I’d like to introduce you to a young woman who is passionate about the environment, filmmaking and writing — Brady Loomis.
I met Brady through a mutual friend. He sent me a link to her blog ladybroomis. I immediately felt a connection and asked if she’d be interested in being a guest blogger. To my great pleasure she said yes.
Brady will be a senior at UW-Madison this fall; she double majors in Journalism and Environmental Studies. She is spending the summer with Clean Wisconsin as a communication intern working on a campaign she created for them, Keep the Great Lakes Great.
You’ll hear more from Brady throughout the year. If you like what you read please comment. I’ll pass along your thoughts.
Summer 2013 has been anything but dry. The whole state has been experiencing storms almost on a weekly basis. All this storm water has to go somewhere and when it ends up in the lakes and rivers it takes waste and chemicals from streets and yards with it. Below are a few easy ways to help prevent storm water from bringing nasty waste into the lakes and rivers:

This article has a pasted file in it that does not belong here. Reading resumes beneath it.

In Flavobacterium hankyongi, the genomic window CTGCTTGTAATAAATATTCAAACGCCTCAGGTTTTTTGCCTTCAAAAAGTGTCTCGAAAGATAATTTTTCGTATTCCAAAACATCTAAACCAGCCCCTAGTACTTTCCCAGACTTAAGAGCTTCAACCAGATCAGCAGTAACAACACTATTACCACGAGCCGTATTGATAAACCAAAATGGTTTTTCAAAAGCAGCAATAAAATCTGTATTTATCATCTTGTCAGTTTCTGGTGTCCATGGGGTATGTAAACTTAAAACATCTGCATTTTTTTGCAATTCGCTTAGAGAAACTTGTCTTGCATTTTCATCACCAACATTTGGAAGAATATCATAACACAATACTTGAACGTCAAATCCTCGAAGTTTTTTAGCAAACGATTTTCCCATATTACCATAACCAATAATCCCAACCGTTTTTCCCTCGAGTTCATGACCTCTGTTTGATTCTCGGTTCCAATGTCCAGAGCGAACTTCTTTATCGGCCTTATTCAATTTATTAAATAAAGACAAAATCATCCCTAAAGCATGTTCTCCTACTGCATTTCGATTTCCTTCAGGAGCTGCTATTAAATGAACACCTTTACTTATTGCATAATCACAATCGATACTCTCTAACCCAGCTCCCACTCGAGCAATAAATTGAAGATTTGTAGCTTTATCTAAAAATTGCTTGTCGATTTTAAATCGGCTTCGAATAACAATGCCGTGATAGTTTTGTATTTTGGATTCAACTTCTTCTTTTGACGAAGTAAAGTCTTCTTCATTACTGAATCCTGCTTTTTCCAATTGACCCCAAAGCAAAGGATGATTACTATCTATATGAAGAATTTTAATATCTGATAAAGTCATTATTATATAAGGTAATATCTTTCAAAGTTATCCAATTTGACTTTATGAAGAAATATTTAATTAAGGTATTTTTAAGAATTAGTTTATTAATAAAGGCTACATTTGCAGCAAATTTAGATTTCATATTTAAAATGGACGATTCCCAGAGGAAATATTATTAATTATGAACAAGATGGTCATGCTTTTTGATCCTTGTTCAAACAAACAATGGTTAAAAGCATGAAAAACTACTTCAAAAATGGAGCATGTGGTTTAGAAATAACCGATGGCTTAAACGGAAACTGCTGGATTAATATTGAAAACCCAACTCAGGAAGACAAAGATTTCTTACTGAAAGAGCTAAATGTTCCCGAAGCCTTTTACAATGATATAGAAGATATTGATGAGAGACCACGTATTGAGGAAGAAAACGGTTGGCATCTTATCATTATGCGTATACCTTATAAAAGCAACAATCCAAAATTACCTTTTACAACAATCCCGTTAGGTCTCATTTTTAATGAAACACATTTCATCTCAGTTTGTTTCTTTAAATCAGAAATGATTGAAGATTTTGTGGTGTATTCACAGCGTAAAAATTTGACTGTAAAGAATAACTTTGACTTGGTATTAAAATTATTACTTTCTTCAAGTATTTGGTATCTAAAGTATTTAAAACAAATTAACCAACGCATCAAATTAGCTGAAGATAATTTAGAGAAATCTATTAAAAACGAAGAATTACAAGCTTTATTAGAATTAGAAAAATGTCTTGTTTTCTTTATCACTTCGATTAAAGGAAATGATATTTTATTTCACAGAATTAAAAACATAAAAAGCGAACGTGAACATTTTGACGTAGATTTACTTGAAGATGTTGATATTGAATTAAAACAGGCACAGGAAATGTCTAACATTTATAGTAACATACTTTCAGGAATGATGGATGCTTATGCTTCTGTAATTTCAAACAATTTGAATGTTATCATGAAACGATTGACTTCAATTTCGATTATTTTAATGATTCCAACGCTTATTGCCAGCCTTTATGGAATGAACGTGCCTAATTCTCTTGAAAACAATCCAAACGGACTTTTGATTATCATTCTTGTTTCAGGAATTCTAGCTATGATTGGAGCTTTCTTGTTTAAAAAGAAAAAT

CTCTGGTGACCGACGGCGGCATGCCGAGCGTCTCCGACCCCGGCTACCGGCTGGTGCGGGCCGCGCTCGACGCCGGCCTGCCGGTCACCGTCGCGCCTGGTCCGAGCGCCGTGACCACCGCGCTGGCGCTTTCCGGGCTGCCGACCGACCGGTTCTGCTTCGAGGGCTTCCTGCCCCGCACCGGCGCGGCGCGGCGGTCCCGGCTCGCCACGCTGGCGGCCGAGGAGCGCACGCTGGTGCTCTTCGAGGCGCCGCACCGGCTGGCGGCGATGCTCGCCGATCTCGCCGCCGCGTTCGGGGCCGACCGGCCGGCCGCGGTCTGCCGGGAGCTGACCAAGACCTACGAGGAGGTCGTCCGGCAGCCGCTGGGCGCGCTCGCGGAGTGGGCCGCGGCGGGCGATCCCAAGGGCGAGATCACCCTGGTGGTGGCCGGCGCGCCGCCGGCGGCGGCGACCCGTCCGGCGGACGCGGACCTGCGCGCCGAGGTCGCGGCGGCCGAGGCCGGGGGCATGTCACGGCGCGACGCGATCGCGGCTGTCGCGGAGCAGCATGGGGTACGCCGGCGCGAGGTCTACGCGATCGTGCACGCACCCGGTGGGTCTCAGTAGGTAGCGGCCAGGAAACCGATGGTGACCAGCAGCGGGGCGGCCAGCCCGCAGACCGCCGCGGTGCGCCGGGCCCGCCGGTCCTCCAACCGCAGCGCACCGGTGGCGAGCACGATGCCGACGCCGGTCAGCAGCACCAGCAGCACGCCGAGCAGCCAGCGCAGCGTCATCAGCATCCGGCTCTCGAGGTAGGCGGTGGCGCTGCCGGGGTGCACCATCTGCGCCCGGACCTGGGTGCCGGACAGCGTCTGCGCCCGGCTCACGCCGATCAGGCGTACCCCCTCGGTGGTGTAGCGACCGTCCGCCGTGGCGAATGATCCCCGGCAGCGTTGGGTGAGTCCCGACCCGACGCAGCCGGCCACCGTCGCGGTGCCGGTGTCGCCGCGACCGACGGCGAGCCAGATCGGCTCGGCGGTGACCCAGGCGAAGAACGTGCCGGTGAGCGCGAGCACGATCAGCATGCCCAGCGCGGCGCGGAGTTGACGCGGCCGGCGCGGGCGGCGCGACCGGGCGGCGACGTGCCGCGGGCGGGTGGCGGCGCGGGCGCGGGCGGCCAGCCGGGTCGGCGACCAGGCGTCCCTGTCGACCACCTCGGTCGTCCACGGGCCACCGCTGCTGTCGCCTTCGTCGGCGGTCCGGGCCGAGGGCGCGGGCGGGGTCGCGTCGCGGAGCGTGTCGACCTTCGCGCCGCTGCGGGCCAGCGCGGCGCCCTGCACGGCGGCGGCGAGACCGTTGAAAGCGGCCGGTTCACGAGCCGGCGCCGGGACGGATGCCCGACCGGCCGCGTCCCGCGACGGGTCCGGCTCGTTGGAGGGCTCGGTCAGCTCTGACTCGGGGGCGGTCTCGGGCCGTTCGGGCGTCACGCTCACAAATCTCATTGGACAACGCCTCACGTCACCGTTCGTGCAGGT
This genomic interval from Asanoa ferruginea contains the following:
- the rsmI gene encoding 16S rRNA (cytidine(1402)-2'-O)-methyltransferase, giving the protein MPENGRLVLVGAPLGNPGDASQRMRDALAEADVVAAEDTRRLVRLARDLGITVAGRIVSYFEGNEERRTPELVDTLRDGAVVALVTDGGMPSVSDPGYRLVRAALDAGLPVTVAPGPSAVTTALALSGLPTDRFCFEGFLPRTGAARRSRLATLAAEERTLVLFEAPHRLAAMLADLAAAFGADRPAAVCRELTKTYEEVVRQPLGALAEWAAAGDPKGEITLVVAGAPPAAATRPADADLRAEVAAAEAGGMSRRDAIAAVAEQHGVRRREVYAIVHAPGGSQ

– Maintaining and planting vegetation along the shoreline. This will stop waste and the plants will absorb water.
– Installing rain barrels to prevent rain water from bringing yard waste into the water ways
– Avoid spraying fertilizers on your yard. They are not always necessary and bring unnecessary chemicals into waterways.
– Be sure to clean up after your pet, even in your own yard. Extra phosphorus in the lakes creates algae blooms, which make the lakes gross to be around and swim in.
– Create a rain garden in your yard or in your community. This will give storm water a productive place to drain to and create a beautiful garden at the same time.
We take pride in our lakes and rivers here in Wisconsin. With these helpful tips, Wisconsinites can prevent further damage to our waterways. It’s our job to help keep them healthy and beautiful by doing our part this summer.